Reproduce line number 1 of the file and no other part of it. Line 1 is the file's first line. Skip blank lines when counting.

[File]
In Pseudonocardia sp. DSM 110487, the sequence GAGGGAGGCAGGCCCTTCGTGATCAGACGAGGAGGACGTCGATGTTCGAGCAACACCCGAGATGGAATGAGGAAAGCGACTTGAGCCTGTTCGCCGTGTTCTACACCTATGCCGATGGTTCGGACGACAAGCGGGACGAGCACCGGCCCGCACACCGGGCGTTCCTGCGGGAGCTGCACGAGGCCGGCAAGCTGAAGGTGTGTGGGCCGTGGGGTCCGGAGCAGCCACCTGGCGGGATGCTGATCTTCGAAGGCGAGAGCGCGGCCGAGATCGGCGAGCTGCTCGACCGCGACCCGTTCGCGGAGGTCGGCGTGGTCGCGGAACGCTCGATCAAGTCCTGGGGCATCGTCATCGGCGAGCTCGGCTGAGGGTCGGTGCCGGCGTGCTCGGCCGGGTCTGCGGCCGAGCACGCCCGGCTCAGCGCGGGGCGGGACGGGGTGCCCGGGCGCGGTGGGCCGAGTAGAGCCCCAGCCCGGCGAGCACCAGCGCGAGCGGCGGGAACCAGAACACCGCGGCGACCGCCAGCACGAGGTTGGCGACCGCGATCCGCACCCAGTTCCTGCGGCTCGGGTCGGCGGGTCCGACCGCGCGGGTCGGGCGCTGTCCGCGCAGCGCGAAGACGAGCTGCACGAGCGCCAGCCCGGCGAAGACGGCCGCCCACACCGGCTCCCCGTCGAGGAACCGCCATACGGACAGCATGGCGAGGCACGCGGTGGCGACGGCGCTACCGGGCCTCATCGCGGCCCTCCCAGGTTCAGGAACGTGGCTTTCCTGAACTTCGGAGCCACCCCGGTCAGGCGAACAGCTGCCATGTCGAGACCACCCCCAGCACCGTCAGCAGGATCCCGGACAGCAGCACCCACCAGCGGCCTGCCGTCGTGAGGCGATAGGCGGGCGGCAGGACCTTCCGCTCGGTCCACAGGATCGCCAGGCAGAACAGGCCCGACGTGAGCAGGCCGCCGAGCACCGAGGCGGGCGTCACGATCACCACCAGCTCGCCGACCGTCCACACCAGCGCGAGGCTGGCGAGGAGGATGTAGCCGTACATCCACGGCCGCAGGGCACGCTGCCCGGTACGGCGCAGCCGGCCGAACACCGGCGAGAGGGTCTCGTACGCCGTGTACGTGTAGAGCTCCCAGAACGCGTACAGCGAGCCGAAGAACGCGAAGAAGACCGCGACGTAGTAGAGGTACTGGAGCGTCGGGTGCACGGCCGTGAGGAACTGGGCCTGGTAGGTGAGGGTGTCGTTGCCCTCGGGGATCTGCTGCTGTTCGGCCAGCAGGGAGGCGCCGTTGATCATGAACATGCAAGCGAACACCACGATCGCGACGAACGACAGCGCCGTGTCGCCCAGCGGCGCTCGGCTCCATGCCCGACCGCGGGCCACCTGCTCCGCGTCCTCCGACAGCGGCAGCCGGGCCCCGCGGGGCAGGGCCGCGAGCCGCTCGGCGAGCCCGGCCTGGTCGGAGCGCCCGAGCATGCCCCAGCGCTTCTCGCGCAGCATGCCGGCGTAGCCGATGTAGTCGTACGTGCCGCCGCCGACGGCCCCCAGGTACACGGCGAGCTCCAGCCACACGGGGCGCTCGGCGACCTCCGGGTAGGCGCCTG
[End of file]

In Pseudonocardia sp. DSM 110487, the sequence GAGGGAGGCAGGCCCTTCGTGATCAGACGAGGAGGACGTCGATGTTCGAGCAACACCCGAGATGGAATGAGGAAAGCGACTTGAGCCTGTTCGCCGTGTTCTACACCTATGCCGATGGTTCGGACGACAAGCGGGACGAGCACCGGCCCGCACACCGGGCGTTCCTGCGGGAGCTGCACGAGGCCGGCAAGCTGAAGGTGTGTGGGCCGTGGGGTCCGGAGCAGCCACCTGGCGGGATGCTGATCTTCGAAGGCGAGAGCGCGGCCGAGATCGGCGAGCTGCTCGACCGCGACCCGTTCGCGGAGGTCGGCGTGGTCGCGGAACGCTCGATCAAGTCCTGGGGCATCGTCATCGGCGAGCTCGGCTGAGGGTCGGTGCCGGCGTGCTCGGCCGGGTCTGCGGCCGAGCACGCCCGGCTCAGCGCGGGGCGGGACGGGGTGCCCGGGCGCGGTGGGCCGAGTAGAGCCCCAGCCCGGCGAGCACCAGCGCGAGCGGCGGGAACCAGAACACCGCGGCGACCGCCAGCACGAGGTTGGCGACCGCGATCCGCACCCAGTTCCTGCGGCTCGGGTCGGCGGGTCCGACCGCGCGGGTCGGGCGCTGTCCGCGCAGCGCGAAGACGAGCTGCACGAGCGCCAGCCCGGCGAAGACGGCCGCCCACACCGGCTCCCCGTCGAGGAACCGCCATACGGACAGCATGGCGAGGCACGCGGTGGCGACGGCGCTACCGGGCCTCATCGCGGCCCTCCCAGGTTCAGGAACGTGGCTTTCCTGAACTTCGGAGCCACCCCGGTCAGGCGAACAGCTGCCATGTCGAGACCACCCCCAGCACCGTCAGCAGGATCCCGGACAGCAGCACCCACCAGCGGCCTGCCGTCGTGAGGCGATAGGCGGGCGGCAGGACCTTCCGCTCGGTCCACAGGATCGCCAGGCAGAACAGGCCCGACGTGAGCAGGCCGCCGAGCACCGAGGCGGGCGTCACGATCACCACCAGCTCGCCGACCGTCCACACCAGCGCGAGGCTGGCGAGGAGGATGTAGCCGTACATCCACGGCCGCAGGGCACGCTGCCCGGTACGGCGCAGCCGGCCGAACACCGGCGAGAGGGTCTCGTACGCCGTGTACGTGTAGAGCTCCCAGAACGCGTACAGCGAGCCGAAGAACGCGAAGAAGACCGCGACGTAGTAGAGGTACTGGAGCGTCGGGTGCACGGCCGTGAGGAACTGGGCCTGGTAGGTGAGGGTGTCGTTGCCCTCGGGGATCTGCTGCTGTTCGGCCAGCAGGGAGGCGCCGTTGATCATGAACATGCAAGCGAACACCACGATCGCGACGAACGACAGCGCCGTGTCGCCCAGCGGCGCTCGGCTCCATGCCCGACCGCGGGCCACCTGCTCCGCGTCCTCCGACAGCGGCAGCCGGGCCCCGCGGGGCAGGGCCGCGAGCCGCTCGGCGAGCCCGGCCTGGTCGGAGCGCCCGAGCATGCCCCAGCGCTTCTCGCGCAGCATGCCGGCGTAGCCGATGTAGTCGTACGTGCCGCCGCCGACGGCCCCCAGGTACACGGCGAGCTCCAGCCACACGGGGCGCTCGGCGACCTCCGGGTAGGCGCCTG